Opioid Deterrent Vaccine Could Reduce Overdose Deaths


A new vaccine prevents euphoria associated with opioids.

Researchers recently created a novel vaccine that could potentially combat the opioid epidemic and reduce deaths associated with overdoses.

The vaccine, created at the Scripps Research Institute (TSRI), blocks the effects of oxycodone and hydrocodone in animal models and, if used in humans, could decrease the amount of fatal opioid overdoses experienced.

“We saw both blunting of the drug’s effects and, remarkably, prevention of drug lethality,” said TSRI professor Kim D. Janda, PhD. “The protection against overdose death was unforeseen but clearly of enormous potential clinical benefit.”

This new vaccine was designed to harness the immune system’s ability to destroy foreign pathogens, according to a study published by ACS Chemical Biology.

Opioids are created in a way that reduces pain and induces euphoria when the drug reaches the associated receptors. For the vaccine, scientists used a traditional opioid structure, plus a molecule that triggers an immune response.

When injected, the vaccine tells the immune system to bind with the drug and prevent it from circulating throughout the body, according to the study. These vaccine-derived antibodies were designed to prevent the individual taking the medication from receiving the euphoric feelings associated with taking the drug.

Researchers said this approach could potentially be advantageous over other opioid use disorder treatments, since it will not change brain chemistry like many current treatments do.

“The vaccine approach stops the drug before it even gets to the brain,” said study co-author Cody J. Wenthur, PharmD, PhD. “It’s like a preemptive strike.”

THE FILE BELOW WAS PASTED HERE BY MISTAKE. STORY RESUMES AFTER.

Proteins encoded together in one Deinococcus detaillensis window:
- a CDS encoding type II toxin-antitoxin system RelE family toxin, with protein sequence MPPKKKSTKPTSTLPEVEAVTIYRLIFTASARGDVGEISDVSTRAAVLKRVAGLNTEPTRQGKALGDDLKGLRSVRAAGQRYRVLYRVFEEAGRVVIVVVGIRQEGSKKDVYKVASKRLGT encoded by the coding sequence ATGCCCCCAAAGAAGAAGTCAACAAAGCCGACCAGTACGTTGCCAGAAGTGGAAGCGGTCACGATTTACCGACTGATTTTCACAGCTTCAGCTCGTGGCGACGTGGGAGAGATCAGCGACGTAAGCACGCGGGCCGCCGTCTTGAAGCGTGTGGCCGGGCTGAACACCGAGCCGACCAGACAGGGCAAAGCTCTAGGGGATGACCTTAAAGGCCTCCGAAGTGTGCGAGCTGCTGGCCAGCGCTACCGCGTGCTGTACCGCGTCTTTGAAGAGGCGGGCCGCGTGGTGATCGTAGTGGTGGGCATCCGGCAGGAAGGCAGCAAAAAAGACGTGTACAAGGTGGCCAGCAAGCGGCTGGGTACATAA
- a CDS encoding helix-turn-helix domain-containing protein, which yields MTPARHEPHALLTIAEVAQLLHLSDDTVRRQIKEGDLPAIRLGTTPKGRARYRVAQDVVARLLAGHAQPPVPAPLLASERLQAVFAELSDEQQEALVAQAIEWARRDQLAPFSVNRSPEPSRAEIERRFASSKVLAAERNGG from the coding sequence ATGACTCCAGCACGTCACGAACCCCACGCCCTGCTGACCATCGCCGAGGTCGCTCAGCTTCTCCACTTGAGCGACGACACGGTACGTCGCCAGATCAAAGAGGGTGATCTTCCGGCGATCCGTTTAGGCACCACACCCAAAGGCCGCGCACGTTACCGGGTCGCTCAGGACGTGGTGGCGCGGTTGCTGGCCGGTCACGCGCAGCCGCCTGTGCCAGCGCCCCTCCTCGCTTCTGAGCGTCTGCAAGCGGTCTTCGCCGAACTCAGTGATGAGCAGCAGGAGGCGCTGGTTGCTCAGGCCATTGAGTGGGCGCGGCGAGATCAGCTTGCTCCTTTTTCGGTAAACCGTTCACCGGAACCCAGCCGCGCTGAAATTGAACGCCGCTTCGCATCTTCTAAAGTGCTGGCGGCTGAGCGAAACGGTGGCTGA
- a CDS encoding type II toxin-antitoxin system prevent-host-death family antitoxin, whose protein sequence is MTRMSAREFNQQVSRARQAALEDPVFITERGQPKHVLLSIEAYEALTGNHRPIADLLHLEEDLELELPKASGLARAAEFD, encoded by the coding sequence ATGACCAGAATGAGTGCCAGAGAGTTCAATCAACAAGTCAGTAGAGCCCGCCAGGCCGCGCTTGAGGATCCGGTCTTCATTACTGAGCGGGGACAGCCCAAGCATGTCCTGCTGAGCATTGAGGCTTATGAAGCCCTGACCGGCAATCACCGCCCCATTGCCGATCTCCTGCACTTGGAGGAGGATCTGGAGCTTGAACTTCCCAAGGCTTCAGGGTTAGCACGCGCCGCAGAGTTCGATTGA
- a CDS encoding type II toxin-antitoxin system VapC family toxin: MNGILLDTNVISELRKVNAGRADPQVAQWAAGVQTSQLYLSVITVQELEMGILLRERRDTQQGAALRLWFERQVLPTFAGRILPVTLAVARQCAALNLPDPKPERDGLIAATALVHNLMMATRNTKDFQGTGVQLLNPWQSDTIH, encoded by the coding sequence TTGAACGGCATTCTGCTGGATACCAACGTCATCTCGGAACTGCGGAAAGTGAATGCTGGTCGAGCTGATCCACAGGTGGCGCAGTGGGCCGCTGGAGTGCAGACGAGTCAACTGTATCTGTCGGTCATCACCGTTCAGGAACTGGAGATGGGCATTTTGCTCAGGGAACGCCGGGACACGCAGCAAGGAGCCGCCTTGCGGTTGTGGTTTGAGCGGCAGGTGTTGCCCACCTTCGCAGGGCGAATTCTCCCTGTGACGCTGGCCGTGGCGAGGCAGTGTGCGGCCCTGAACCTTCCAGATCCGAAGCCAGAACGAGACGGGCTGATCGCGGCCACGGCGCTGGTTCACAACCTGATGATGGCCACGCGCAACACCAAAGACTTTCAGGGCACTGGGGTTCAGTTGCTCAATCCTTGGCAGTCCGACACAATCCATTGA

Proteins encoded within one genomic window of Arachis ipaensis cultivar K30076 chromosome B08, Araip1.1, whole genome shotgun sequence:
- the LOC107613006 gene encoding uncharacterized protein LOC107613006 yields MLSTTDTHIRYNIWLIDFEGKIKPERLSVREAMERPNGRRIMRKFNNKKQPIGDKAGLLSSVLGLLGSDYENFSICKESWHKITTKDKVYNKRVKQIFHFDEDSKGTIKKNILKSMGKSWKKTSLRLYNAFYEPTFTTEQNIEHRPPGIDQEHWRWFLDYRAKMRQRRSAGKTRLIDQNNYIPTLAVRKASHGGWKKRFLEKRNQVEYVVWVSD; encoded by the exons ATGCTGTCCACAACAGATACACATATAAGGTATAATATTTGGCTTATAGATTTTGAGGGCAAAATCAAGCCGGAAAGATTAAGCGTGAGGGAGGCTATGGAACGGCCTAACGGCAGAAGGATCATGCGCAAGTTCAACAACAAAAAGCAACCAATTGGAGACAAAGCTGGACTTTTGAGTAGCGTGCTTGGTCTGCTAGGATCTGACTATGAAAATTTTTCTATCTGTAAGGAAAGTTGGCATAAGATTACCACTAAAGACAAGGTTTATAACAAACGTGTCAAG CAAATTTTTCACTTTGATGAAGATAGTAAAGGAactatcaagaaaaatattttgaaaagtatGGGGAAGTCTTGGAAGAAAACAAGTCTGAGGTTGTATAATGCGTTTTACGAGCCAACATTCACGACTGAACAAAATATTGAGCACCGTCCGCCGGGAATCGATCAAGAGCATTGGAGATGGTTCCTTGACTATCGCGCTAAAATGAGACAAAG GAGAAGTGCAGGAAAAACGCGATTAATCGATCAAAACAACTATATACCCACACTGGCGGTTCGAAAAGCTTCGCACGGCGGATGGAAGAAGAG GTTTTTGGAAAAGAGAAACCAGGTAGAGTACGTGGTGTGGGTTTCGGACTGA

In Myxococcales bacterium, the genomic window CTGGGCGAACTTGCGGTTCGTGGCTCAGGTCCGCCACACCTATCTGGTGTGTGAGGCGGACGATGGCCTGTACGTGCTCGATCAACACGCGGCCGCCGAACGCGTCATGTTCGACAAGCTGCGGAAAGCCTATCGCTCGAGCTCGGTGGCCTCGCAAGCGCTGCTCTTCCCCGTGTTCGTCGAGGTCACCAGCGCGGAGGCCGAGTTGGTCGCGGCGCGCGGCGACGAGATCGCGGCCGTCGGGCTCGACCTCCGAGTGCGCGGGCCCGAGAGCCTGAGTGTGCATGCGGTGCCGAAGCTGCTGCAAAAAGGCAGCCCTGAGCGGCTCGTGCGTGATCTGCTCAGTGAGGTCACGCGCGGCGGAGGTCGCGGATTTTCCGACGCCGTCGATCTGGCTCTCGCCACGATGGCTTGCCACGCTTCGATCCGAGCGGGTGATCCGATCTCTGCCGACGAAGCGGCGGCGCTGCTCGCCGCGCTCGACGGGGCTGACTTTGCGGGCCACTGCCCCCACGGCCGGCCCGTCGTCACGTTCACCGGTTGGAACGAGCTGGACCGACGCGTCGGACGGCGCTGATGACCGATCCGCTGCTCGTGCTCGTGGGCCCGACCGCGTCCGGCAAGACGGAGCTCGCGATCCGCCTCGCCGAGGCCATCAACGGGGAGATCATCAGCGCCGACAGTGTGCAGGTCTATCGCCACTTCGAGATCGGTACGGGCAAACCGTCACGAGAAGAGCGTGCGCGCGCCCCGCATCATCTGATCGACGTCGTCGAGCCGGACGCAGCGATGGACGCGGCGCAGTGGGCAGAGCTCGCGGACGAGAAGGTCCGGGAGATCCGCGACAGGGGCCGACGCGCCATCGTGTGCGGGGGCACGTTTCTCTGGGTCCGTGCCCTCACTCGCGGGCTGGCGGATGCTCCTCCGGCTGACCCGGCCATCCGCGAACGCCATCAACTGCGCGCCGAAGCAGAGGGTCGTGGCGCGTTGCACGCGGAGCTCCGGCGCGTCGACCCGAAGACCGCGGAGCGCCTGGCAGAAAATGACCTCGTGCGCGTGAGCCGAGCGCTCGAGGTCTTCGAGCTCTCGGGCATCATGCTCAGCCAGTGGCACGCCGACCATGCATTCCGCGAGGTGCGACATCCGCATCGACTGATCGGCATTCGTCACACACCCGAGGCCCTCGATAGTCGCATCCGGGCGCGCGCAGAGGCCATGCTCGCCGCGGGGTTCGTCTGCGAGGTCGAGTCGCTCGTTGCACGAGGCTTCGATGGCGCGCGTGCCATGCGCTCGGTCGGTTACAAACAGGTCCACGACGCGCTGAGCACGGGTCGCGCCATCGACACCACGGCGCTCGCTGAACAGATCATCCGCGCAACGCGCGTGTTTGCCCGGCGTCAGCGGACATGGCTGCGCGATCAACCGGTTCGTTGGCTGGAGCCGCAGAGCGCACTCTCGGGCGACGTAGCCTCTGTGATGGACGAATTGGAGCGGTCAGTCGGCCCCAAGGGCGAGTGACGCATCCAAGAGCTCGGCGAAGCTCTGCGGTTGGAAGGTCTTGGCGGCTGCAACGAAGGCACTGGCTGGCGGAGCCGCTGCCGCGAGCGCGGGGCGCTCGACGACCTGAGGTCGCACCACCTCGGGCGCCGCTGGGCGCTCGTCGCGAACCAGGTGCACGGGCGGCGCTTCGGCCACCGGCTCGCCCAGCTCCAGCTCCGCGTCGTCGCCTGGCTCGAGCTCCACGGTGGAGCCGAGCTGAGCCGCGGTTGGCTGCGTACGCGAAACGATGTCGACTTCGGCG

In the study, mice models that received the vaccine did not present typical symptoms of a drug high, including disregarding any pain or discomfort. Additional tests suggested that the vaccinated mice were less likely to experience a fatal overdose.

Some of the mice who received the vaccination died from the drug’s toxic effects, but the drugs took longer to cause the fatal outcome, according to the study. Researchers also discovered that the vaccine was effective for the 60-day study period, and could potentially last longer than that.

If these findings can be proven in humans, the preventive vaccine could allow additional time for individuals experiencing an overdose to receive necessary medical care.

While this oxycodone/hydrocodone vaccine is not the first to be evaluated, the current vaccine is the first to use an opioid structure in its design, according to the study.

Interestingly, researchers discovered that once the antibodies bound to the drug, it stayed in the body for extended periods of time. Although the drug was neutralized, additional studies are needed to investigate this event.

Further studies are also needed to determine optimal dose and injection schedule, and any methods to creating a more effective vaccine, the study concluded.

“Our goal was to create a vaccine that mirrored the drug’s natural structure,” said study first author Atsushi Kimishima. “Clearly this tactic provided a broadly useful opioid deterrent.”

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